5 Reasons Why Romney's Political Career Isn't Dead


In politics, it's very easy to predict the future. Doing it accurately is near impossible. The entire political establishment suffers from anchor-bias illness: we place way too much importance on the last major event in a series when trying to figure out whether it will bear on the future. Health reform that looks like Mitt Romney's version in Massachusetts passes Congress? Romney's political career is over because Republicans are united in opposition to that health care legislation. That's anchor bias -- the same type of bias that consigned the Democratic majority to history the day after Scott Brown won Ted Kennedy's Senate seat in Massachusetts -- the same type of cognitive error that Barney Frank made on the night of Brown's victory when he said, well, maybe we ought to slow down again.  Human beings are very bad at figuring out how long an effect will last, and very bad at predicting how events they cannot anticipate will influence future probabilities. On this reason alone, we should be wary of assuming that the former Massachusetts governor's political over is over. Here are four more:

1. There are two reasons why the success of Romneycare is disputed. First, it's Romney's fault: he and the legislature decided to punt on the stronger cost-controlling measures at the time of the bill's implementation. Second, the economy collapsed, leaving the state scrambling for the funds it assumed it would have. But on the deliverables: getting coverage to more people, increasing choice and competition, and keeping up a level of care: the Massachusetts system is doing pretty well. If Obamacare remains unpopular, and the economic recovery helps Massachusetts fix its budget issues, Romneycare might stand out as an undeniable success: a state chose the route that best fit its profile and it worked. It's harder for Romney to create a contrast today because the basic outlines of Obamacare look just like the basic outline of Romneycare, and partisan allegiances are distorting public perception.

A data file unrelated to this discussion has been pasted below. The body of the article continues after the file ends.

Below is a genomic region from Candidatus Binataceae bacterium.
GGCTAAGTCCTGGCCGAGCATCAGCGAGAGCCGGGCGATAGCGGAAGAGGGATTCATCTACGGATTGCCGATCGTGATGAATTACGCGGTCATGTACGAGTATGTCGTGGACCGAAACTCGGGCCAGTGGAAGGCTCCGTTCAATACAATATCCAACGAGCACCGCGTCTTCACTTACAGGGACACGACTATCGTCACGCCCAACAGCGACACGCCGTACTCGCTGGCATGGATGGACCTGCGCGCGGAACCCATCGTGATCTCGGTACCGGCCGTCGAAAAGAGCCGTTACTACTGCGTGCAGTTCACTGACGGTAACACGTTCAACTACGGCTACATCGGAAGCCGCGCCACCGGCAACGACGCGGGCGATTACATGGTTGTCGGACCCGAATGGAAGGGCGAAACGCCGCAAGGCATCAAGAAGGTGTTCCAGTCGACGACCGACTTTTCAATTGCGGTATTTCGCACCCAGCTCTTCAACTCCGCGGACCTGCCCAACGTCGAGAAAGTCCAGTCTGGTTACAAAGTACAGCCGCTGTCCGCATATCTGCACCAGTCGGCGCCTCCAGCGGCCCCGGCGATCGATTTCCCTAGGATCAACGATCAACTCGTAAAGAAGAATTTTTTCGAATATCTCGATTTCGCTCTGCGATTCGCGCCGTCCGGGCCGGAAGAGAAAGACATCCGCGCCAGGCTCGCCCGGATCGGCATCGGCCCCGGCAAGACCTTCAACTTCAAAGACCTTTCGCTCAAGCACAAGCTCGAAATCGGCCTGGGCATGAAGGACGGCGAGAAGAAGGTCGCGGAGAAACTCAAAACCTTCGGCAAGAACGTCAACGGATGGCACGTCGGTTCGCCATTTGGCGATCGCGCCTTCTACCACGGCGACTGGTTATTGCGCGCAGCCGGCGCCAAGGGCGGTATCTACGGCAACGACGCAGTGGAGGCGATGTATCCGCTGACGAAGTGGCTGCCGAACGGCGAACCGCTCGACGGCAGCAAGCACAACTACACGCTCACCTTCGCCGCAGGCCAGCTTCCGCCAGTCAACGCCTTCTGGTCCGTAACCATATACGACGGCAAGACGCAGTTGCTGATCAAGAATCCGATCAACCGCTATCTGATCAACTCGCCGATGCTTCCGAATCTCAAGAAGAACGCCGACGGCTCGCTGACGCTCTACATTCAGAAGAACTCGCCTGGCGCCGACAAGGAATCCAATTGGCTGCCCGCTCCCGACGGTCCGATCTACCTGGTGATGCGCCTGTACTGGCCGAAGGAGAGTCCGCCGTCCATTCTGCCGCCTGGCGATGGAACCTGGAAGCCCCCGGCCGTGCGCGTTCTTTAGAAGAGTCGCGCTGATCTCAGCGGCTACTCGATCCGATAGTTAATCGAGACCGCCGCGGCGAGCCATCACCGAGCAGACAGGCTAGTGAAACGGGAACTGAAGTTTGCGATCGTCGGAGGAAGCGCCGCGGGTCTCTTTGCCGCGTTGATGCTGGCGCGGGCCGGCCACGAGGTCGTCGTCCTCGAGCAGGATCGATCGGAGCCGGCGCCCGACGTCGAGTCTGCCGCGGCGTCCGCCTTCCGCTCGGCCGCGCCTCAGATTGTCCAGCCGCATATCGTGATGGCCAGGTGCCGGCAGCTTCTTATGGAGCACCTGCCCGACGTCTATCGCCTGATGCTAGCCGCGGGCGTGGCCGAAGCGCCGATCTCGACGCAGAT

2.  It's ungrounded to assume that health care will be the Big Issue among Republican primary voters two years from now. If it's not the biggest issue, or the second biggest issue, then it's not really Romney's problem. It's true that the war in Iraq influenced the way the Democratic primary began, but any number of factors having nothing to do with the war influenced how it ended. 

3. It's probably true that Republican candidates will stumble over themselves trying to tout their economic libertarian credentials on the assumption that the Tea Party movement represents or is of one mind with the Republican primary electorate. We don't have enough data to know whether the movement represents a re-engagement of dormant but pre-existing conservative voters, or whether their adherents are additive elements to the GOP. We have no way of knowing how the Ron Paul wing of the right (the broad right) will interact with the older Tea Partiers, with whom they share economic but not necessarily cultural values. The Democratic Party's primary system has been amended over the years to allow insurgents to do well; the GOP 's primaries remain hierarchical and controlled by long-standing and entrenched interests. If Romney's the candidate of the hierarchy, then he'll get the better of the systemic advantages. Tea partiers haven't had much success, as of yet, in winning elections and building sustaining institutions. Don't assume they'll control the Republican nominating process, even if it seems as if they'll dominate the tone today.

4. Romney is a serious, sober guy. Just read his book. It's half a cliche campaign book, and half a really learned and well-thought-out disquisition on the problems facing American today. If the fundamental divide in the party is between the lambs being led to slaughter wing -- the bleating, noisy wing -- and the wing that seeks a solutions-oriented leader, Romney has a case to make.
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Marc Ambinder is an Atlantic contributing editor. He is also a senior contributor at Defense One, a contributing editor at GQ, and a regular contributor at The Week.

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